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[214] impossibility; next, that I am entirely beyond helping-distance of General Banks, and no celerity or vigor will be available as far as he is concerned; next, that by a glance at the map it will be seen that the line of retreat of the enemy's forces up the valley is shorter than mine to go against him. It will take a week or ten days for the force to get to the valley by the route which will give it food and forage, and by that time the enemy will have retreated. I shall gain nothing for you there, and lose much for you here. It is, therefore, not only on personal grounds that I have a heavy heart in the matter, but I feel that it throws us all back, and from Richmond north we shall have all our large mass paralyzed, and shall have to repeat what we have just accomplished.


It will be observed that on the 24th of May the President directed General McDowell to march to the Shenandoah, to cut off the retreating division of Jackson, and that on the next day the Secretary of War telegraphed the Governor of Massachusetts that the “enemy, in great force,” meaning of course Jackson's command, were marching on Washington. This difference of opinion between two high functionaries as to an enemy's movements is rather a curious fact, and only to be explained on the ground that they were acting independently and without consultation or conference.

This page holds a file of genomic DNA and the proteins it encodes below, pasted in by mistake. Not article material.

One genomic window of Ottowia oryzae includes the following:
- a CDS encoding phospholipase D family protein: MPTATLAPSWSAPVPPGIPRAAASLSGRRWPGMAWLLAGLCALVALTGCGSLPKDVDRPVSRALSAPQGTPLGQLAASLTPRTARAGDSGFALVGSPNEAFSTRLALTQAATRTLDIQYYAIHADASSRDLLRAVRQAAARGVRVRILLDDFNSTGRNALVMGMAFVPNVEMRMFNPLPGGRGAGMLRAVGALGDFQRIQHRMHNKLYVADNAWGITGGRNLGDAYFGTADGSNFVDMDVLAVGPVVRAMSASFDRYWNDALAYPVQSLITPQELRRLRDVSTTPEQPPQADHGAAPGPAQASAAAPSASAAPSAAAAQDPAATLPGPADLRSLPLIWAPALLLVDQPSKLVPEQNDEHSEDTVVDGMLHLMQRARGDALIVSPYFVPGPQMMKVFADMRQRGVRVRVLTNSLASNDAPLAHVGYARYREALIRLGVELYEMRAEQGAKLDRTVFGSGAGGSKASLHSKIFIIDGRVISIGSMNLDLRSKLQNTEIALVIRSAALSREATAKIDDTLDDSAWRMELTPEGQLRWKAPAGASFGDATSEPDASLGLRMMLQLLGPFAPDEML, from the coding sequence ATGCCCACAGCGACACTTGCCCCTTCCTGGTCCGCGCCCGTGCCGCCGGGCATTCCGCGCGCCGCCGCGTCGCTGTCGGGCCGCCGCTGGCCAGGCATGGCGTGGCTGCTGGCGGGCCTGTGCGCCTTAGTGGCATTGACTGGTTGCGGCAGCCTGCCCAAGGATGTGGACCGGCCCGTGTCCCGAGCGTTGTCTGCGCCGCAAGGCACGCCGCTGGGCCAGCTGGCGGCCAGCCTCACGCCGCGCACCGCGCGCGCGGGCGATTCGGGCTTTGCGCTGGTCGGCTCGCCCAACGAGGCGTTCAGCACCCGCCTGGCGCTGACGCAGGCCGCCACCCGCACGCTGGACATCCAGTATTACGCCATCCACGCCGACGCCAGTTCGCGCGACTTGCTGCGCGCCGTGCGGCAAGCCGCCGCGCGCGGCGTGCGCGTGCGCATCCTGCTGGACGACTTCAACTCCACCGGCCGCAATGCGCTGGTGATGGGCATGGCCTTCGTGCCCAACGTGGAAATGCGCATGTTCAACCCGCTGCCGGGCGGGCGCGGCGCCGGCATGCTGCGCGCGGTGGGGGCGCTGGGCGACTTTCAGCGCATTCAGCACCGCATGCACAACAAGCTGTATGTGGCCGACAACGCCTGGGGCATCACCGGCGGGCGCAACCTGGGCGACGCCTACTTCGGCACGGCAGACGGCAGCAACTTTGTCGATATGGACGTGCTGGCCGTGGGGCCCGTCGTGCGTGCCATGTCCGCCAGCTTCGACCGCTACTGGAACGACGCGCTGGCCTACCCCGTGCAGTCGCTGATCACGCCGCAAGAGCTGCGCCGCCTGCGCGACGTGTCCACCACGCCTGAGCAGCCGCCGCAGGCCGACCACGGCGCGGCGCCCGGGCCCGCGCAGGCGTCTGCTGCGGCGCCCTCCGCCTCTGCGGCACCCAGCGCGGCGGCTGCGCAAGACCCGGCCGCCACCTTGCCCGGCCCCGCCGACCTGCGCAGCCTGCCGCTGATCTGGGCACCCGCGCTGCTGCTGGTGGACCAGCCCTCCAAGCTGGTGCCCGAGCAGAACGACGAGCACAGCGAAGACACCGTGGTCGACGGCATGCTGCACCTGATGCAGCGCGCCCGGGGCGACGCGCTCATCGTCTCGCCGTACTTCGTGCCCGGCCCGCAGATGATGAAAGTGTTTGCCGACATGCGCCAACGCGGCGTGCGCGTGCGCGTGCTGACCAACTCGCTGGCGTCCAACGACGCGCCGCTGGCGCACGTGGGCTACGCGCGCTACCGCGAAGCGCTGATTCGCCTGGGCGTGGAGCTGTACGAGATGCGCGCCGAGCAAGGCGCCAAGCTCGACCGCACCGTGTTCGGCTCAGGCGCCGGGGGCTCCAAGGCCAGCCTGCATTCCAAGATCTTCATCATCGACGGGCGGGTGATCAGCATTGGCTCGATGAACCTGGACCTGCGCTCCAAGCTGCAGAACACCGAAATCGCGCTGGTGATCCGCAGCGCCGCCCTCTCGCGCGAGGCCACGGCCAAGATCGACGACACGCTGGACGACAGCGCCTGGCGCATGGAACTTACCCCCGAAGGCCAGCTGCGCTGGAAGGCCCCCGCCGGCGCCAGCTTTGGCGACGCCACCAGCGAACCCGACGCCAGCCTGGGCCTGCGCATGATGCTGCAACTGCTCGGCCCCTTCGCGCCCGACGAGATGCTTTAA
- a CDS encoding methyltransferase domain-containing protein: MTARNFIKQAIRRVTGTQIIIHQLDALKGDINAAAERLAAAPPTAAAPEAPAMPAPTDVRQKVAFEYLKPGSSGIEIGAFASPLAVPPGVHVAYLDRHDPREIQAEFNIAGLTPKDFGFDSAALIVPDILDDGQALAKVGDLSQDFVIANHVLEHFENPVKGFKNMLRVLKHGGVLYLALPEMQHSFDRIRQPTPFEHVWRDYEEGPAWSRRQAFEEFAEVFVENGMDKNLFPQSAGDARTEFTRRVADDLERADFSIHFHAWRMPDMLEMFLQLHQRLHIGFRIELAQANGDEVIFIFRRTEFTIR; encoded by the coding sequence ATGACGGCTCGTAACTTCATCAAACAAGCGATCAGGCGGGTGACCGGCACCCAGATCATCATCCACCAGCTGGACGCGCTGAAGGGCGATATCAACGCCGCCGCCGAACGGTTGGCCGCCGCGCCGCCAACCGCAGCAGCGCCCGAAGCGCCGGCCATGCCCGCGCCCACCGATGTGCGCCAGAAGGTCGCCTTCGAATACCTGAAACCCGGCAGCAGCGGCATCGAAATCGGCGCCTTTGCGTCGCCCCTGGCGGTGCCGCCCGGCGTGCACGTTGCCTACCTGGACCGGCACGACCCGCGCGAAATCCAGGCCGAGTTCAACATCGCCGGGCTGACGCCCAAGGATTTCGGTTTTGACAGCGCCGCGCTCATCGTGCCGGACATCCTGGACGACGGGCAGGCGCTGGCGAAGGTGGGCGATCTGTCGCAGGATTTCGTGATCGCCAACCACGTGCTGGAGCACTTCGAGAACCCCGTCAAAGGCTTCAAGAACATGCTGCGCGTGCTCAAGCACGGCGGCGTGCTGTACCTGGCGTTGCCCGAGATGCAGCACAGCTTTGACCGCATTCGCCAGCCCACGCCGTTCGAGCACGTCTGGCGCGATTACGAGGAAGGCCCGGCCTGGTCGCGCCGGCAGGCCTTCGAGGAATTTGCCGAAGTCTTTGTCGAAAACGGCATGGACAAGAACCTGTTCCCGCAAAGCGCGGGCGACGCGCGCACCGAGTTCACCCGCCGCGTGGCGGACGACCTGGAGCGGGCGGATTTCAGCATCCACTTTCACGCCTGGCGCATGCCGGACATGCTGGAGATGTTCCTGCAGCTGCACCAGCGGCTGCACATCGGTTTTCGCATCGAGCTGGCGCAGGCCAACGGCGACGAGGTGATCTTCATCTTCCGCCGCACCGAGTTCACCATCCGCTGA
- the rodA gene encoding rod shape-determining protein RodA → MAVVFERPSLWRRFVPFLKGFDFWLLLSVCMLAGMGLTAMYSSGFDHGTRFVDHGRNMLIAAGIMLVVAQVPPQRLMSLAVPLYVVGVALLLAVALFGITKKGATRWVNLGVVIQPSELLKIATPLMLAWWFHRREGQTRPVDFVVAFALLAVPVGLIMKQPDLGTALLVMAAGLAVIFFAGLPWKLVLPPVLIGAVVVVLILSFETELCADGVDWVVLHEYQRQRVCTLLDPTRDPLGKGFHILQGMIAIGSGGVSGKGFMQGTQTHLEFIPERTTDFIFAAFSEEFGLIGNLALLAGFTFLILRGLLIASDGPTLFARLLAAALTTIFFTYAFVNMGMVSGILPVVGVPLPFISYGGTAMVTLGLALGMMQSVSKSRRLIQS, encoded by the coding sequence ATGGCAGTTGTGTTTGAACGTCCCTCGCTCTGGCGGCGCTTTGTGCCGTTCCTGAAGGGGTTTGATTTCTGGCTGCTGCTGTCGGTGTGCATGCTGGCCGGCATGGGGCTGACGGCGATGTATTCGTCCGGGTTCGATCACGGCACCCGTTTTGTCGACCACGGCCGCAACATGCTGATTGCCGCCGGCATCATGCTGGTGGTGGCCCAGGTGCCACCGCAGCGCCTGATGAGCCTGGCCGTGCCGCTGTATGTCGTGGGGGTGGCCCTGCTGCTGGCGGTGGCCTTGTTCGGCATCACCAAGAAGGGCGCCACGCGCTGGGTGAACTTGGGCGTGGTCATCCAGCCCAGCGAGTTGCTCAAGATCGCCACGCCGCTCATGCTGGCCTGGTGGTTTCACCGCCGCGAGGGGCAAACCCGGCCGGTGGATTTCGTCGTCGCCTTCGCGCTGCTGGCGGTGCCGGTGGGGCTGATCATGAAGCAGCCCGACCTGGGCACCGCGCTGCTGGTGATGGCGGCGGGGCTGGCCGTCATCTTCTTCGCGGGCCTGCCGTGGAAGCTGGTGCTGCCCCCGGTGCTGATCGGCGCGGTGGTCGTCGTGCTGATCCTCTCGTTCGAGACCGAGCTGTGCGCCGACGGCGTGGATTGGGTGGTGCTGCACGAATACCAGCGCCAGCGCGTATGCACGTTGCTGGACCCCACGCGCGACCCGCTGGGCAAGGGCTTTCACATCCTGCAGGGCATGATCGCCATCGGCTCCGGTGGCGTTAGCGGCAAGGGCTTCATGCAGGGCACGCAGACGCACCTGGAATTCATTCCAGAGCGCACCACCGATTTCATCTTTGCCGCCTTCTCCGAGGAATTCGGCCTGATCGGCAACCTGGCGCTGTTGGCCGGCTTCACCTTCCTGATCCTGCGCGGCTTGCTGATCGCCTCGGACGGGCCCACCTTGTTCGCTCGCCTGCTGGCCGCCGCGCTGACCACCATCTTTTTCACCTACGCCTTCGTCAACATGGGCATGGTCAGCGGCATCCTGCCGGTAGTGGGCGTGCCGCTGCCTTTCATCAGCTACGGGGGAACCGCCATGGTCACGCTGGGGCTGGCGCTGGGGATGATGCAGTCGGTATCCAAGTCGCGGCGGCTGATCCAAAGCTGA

What generous mind will refuse to sympathize with General McDowell's suffering and sadness of spirit in obeying an order which he perceives to be most unwise at the very moment he prepares to execute it!

The silent and incommunicative Jackson — a man

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